Eduardo Paolozzi: Collage mural, 1952, from here
I do like to visit Tate Britain when there is no specific exhibition. This is a good time of year to find more quiet and space simply to wander through the galleries reacquainting ourselves with old favourites, enjoying the discovery of newly displayed work, and relaxing around the mini themed displays. These last can often be more rewarding than huge blockbusters.
Today I very much enjoyed exploring the New Brutalist Spotlight 1949-55 involving Eduardo Paolozzi, Nigel Henderson, and architects Alison and Peter Smithson, and Ronald Jenkins. (There is an interesting associated article here.) The main focus of this display is their work on the Hunstanton School in Norfolk.
Karen Knorr: Untitled from Series Belgravia, 1979-81, from here
Another Spotlight display which we enjoyed is the work of photographer Karen Knorr. The combination of photograph with pithy text makes a compelling social commentary.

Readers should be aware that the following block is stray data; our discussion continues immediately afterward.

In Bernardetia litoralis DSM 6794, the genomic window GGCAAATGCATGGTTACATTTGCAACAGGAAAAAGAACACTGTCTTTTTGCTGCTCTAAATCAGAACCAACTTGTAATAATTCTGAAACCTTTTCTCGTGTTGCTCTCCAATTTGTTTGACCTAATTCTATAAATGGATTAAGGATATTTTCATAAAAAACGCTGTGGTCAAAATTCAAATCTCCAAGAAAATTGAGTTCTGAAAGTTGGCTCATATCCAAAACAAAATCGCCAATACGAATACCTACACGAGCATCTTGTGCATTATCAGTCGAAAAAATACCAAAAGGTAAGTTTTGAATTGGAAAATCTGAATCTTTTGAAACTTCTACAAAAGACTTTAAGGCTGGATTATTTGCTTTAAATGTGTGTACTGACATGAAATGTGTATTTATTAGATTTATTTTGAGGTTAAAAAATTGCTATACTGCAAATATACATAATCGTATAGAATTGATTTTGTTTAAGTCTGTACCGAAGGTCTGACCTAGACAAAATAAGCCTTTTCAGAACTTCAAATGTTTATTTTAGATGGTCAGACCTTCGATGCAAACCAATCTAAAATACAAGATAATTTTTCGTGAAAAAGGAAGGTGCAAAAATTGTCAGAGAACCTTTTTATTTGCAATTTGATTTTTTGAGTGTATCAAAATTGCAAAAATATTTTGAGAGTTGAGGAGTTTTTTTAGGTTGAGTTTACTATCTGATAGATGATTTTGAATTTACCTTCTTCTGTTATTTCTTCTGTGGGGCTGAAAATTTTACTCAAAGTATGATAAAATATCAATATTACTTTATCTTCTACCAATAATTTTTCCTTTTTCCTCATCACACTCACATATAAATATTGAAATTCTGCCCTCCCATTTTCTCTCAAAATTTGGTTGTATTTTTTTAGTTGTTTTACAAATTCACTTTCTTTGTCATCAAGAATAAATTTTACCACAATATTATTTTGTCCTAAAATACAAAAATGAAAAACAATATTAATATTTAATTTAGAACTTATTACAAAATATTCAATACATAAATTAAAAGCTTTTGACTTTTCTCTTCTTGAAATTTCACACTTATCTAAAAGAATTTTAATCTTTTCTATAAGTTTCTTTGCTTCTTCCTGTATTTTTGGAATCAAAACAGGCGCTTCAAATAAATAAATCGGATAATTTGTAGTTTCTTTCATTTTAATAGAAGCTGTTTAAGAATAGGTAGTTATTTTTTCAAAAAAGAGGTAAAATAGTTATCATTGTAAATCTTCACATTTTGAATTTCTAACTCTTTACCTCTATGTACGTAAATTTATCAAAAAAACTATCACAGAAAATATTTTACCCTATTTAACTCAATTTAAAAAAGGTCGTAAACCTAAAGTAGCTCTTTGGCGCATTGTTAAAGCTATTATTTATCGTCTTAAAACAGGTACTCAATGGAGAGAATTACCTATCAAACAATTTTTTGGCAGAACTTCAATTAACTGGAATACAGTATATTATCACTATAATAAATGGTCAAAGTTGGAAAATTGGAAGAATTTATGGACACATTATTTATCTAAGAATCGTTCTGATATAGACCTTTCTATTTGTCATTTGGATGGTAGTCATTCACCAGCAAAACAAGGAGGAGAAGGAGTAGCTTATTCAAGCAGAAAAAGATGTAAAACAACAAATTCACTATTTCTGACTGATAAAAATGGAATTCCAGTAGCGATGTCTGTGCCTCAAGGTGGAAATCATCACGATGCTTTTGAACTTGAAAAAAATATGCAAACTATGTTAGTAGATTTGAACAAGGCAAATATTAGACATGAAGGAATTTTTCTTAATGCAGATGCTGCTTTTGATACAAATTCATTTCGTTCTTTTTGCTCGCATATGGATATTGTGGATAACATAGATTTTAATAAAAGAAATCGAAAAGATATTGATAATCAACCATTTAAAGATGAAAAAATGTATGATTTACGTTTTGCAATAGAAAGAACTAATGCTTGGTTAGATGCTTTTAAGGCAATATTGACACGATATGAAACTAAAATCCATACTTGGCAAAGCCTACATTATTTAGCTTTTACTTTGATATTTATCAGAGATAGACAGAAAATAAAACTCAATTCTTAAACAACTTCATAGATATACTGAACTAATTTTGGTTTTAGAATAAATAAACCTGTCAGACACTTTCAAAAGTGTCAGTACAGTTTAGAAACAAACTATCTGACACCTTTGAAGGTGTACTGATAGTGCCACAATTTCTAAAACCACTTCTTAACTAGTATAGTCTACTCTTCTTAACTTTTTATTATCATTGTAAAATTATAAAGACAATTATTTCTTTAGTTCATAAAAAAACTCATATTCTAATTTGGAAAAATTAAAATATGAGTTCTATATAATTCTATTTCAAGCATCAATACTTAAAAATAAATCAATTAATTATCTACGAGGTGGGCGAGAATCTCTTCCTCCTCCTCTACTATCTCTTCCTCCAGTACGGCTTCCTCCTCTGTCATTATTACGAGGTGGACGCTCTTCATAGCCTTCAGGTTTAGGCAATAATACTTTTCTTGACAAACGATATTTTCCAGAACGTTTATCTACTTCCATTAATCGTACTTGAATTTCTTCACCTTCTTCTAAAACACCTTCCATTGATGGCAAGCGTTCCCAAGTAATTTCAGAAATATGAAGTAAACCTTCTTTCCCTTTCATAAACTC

Henry Moore: Draped Reclining Figure, 1951-62, from here
I always thoroughly enjoy seeing Henry Moore's sculptures and maquettes, but today I was particularly pleased to see two small intaglio prints, the one above in particular.
Henry Moore: Reclining Figure, 1951-66, from here
On nearly every visit I try to seek out the Reg Butler sculptures.
Reg Butler: First Maquette for 'The Unknown Political Prisoner', 1951-2, from here
One of these days I shall indulge myself in the Margaret Garlake book on him.
Francis Bacon: Painted Screen, c.1929, from here
The delightful surprise of the day was seeing an early work: a screen painted by Francis Bacon when he was about 20 years old. I imagine that it must come from his time as an interior designer. As a great admirer of both Oskar Schlemmer and Ben Nicholson, I was intrigued and very pleased to see this.